The purpose of this study is to show that different aspects of well-being make healthy older people motivated to learn a foreign language at later age. Therefore, well-being and subjective positive satisfaction in these older adults are the most important motivators for their FLL, and as a consequence, their QoL is significantly improved. FLL is, therefore, a prerequisite to enhanced QoL, and, conversely, QoL is the condition of FLL. In other words, FLL is a very efficient non-pharmacological tool to improve QoL, but QoL cannot be achieved just by FLL. This research is intended to be a pilot study as it brings preliminary findings that must be further verified on a large scale and in a wider, ideally global, context. It can still be considered as an important impetus for further research that is urgently needed also due to the fact that the European population is aging rapidly and any non-pharmacological intervention that can lead to slowing down of a cognitive decline and improving subjective feelings of well-being is needed.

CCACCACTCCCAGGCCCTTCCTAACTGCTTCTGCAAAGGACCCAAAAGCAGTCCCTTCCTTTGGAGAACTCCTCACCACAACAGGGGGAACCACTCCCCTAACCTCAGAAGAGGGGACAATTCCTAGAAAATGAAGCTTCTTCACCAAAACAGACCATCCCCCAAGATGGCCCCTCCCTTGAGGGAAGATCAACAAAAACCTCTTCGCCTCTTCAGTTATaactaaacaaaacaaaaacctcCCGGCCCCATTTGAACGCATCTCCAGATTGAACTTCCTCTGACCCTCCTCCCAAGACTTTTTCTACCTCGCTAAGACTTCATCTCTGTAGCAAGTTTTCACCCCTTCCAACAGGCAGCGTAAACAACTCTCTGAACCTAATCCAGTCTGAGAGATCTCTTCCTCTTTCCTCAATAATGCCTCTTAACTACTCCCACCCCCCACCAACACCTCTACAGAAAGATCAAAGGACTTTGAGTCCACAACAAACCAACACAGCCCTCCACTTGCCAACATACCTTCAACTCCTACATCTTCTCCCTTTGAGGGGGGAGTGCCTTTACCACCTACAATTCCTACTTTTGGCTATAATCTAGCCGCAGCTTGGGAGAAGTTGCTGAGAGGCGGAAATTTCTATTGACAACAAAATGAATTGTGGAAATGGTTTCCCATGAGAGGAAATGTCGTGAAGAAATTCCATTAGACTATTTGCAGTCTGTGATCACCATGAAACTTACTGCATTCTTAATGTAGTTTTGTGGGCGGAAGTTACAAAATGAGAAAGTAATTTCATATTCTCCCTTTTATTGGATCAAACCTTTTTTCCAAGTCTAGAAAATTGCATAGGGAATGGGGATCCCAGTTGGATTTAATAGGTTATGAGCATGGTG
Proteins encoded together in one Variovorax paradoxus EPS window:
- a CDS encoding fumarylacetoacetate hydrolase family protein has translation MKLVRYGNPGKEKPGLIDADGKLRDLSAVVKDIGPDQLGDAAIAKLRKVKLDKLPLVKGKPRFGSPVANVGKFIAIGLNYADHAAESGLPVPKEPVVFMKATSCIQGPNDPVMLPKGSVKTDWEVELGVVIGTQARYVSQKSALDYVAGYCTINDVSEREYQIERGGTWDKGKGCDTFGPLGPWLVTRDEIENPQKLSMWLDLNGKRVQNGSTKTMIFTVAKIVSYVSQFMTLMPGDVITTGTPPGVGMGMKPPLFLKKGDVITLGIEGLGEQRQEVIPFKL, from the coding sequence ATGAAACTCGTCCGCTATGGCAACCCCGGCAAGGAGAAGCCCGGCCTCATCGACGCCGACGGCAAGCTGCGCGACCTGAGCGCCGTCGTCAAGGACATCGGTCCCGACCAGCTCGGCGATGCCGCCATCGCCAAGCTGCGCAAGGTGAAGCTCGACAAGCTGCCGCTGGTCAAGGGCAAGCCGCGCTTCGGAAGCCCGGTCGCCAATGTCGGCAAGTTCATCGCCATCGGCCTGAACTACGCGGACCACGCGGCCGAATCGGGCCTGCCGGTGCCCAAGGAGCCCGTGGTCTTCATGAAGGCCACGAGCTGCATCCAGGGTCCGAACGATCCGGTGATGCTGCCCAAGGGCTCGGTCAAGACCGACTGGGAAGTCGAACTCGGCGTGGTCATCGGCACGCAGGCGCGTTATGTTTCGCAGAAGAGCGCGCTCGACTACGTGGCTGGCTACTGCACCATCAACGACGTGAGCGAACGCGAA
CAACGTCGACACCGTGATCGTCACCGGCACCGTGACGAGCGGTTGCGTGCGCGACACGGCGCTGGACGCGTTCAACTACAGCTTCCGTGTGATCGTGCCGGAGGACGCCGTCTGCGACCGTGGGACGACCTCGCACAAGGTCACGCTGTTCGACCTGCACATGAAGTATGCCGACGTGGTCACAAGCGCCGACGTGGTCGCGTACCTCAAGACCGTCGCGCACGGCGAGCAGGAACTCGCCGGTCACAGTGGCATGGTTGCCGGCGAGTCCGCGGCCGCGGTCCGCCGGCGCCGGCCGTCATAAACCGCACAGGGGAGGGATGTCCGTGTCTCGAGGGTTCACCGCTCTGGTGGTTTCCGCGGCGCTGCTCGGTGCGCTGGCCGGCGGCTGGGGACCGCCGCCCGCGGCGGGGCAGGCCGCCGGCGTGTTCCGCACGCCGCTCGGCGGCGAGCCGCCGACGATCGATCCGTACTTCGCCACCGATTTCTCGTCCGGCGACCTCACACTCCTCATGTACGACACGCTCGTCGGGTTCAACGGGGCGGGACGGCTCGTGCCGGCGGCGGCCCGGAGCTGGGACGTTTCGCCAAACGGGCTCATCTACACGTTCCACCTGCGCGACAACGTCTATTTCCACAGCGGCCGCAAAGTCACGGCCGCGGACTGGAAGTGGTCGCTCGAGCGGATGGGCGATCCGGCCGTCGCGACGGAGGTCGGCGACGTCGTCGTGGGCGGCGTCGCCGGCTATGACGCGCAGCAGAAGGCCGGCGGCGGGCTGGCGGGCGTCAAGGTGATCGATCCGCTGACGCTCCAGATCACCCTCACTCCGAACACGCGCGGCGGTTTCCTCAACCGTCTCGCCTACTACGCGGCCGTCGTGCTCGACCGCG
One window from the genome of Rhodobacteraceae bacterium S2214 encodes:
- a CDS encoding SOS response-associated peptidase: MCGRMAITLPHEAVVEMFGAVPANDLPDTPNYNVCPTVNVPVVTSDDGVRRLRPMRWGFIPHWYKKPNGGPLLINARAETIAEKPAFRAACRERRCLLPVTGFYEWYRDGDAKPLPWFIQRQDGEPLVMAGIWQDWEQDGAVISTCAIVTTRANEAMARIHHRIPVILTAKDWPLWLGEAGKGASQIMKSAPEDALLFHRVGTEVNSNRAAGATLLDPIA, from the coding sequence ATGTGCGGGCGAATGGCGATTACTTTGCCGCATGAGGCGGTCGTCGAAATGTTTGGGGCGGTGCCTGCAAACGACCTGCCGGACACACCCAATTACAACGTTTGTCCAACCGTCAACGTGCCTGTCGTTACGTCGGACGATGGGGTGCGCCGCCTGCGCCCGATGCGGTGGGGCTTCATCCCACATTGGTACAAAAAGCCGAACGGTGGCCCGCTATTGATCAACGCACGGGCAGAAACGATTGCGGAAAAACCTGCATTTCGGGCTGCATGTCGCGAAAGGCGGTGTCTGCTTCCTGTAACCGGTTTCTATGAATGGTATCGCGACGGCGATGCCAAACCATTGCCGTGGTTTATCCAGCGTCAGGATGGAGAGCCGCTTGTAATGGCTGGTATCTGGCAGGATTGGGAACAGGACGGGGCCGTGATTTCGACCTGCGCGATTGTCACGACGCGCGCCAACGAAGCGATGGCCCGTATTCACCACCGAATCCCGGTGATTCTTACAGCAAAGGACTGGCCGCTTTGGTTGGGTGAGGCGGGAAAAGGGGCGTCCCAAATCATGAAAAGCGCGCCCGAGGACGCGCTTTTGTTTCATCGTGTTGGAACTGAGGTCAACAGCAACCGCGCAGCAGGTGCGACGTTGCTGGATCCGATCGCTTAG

Materials and Methods

Research Problem and Question

This pilot study aims to explore older people's motivation for L2 acquisition or FLL in a later age from the perspective of positive psychology, and verify that especially different aspects of well-being stimulate healthy older people to study a foreign language. The main research question is as follows: How much is subjective feeling of happiness important for FLL in older adults?

Research Sample

The research sample consisted of two groups, specifically, the respondents from Poland (n = 100) who formed the second experimental, comparative group, and the group from the Czech Republic (n = 105) whose subjects formed an experimental group. The age of the respondents ranged between 55 and 80+ years. The respondents from the Czech Republic (CR) were mainly from the East Bohemia Region and the respondents from Poland (PL) came from all over the country. They all attend or have attended language courses privately or at the University of the Third Age (U3A) in the corresponding countries. Their level of foreign language ranged from the beginner level to upper-intermediate, according to the Common European Framework of Reference for Languages (CEFR, 2020), i.e., from A1 to B2+. The sample was created randomly by contacting the potential respondents over the Internet by an email indicating that they could take part in a survey if they were interested.